terial in existing structures; but in the one instance the skate operates after
the change precisely as it did before, and in the other a hose supporter which
does not support is converted, by the change, into a hose supporter which does
support In the former case, by the use of cheaper, Ughter and stronger
metal the skate is made cheaper, lighter and stronger, in the other, the substitu-
tion of a rubber button for a metal button transformed a destructiye and
inoperative device into a highly successful one.
A case analogous to the present one is that of Hicks v. Kelsey^
(6 O. G., 94; 18 Wall., 670,) where the United States Supreme Court
held that the substitution of iron for wood in a wagon-reach was not
a patentable invention, notwithstanding the iron reach was a better
one, required less repair, and possessed greater solidity.
The decision of the Examiners-in-Ghief is afiirmed.
Ex PARTE HORTON AND K^EEN.
Decided April iO, 1912.
183 O. G., 217.
1. Patentability â€” Fobce-Feed LtrsBiCATOB.
Where the prior art shows a force-feed lubricator the spray-pipe of which
communicates with the cross-head pin of an engine, a claim differentiating
therefrom only in specifying that the spray-pipe communicates with the
expansion-chamber of the engine-cylinder Held unpatentable.
2. Same â€” Same.
Certain claims for a force-feed lubricator Held patentable over the prior
Appeal from Examiners-in-Chief.
DECISIONS OP THE COMMISSIONER OF PATENTS. 277
AFPABATUS FOB LUBRICATING EN0INE8.
Messrs. Linthicum^ Belt <& Ftdler for the applicants.
This is an appeal from the decision of the Examiners-in-Chief
affirming the action of the Primary Examiner rejecting the follow-
ing claims :
1. In a lubricator, the combination with a spray pipe, of a drop feed lubri-
cator in communication with the pipe and including a casing and a dropping tube
extending therethrough, a conduit leading from a source of fluid pressure into
the casing in rear of the discharge Â«id of the dropping tube, a valve in the con-
duit, and means for intermittently op^ilng the valve.
2. The combination of an engine cylinder, a lubricator having a spray pipe
communicating with the expansion chamber of the cylinder independent of the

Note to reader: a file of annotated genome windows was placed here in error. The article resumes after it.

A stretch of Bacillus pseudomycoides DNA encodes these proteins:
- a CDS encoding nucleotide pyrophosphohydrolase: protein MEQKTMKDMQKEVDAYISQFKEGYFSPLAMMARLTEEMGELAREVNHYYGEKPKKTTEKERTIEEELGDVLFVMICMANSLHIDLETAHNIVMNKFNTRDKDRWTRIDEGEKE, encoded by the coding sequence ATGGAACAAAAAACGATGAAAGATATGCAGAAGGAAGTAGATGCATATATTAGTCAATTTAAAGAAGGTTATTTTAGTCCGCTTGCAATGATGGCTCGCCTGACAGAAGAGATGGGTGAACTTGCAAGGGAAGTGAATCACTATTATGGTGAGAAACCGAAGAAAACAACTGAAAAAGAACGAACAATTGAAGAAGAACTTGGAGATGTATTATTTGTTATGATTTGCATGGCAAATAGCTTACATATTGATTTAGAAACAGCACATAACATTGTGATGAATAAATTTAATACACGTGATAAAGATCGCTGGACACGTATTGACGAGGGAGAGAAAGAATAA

chai-ge inlet, and means for supplying fluid pressure to the spray pipe for spray-
ing the lubricant into the expansion chamber.
8. The combination with an engine cylinder, of a spray pii)e communicating
with the expansion chamber of the cylinder independent of the charge Inlet, a
drop feeding lubricator In communication with the spray pipe, a conduit leading
through the lubricator from a source of fluid pressure for supplying the spray
pipe with pressure, a valve in the conduit, and means for intermittently opening
4. The combination with a gravity feed lubricator and its delivery connection,
of a fluid pressure supply connected with the discharge of the lubricator, a
valve controlling the pressure supply, and means for operating the valve at
5. The combination with a lubricator having inlet and discharge outlets, of an
independent fluid pressure supply delivered into the discharge connection of the
lubricator, a valve for controlling the fluid pressure supply, and means for
intermittently operating the valve to thereby permit the flow of fluid pressure
to discharge the lubricant
0. Apparatus for lubricating engine cylinders comprising means connecting
a dropi^ng tube with a source of liquid lubricant, a conduit into which said drop-
ping tube discharges regulated quantities of the lubricant, said conduit leading
into said engine cylinder, a fluid pressure supply connected with the conduic
between the dropping tube and engine cylinder, a valve controlling the fluid
pressure supply, and means for intermittently operating said valve to admit
fluid pressure to the conduit and thereby force lubricant therein into the engine
The references cited are the patents to Pielicke, 744,101, November
17, 1908; Carlsson et oi.^ 719,665, February 3, 1903.
Claim 1 is rejected on each of the references cited. The claim does
not read upon the patent to Pielicke, because that patent does not
show a valve in the conduit leading from the source of fluid-pressure
into the casing in the rear of the discharge end of the dropping-tube,
as called for by the claim. It does show a valve; but it is located in
the dropping- tube (if it can be called such) and not in the fluid-pres-
sure pipe. The claim may be also said to distinguish in calling for a
spray -pipe, inasmuch as Pielicke discloses a graphite-lubricator, and
278 DECISIONS OP THE COMMISSIONER OF PATENTS.
graphite can hardly be said to form a spray. It is by no means dear
that changing the position of the valve of Pielicke from the location
he shows to that defined in the claims would not produce a materially-
different result, and it is clear that to substitute oil for the graphite
as a lubricator would require substantial changes in the structure. I
am not prepared to say, therefore, that the structure defined by this
claim is devoid of invention over the Pielicke reference.
The Examiners-in-Chief found, however, that this claim reads
directly upon the patent to Carlsson et oil. The diflBiculty of reading
this claim upon the Carlsson patent is that the means for producing
the fluid-pressure must also be read as the ^' means for intermittently
opening the valve." The Examiners-in-Chief state that the " motion
of the piston compressing air against the valve" is the means for
intermittently opening it. It is obvioysly error, however, to construe
a " motion " of the parts as answering to a physical element called for
by the claim. It might be argued that inasmuch as the claim includes
the source of fluid-pressure only indirectly the cylinder and piston
for producing this pressure in the Carlsson device may be used to
anticipate the element defined in the claim as '^ means for intermit-
tently opening the valve." Inasmuch, however, as the valve itself in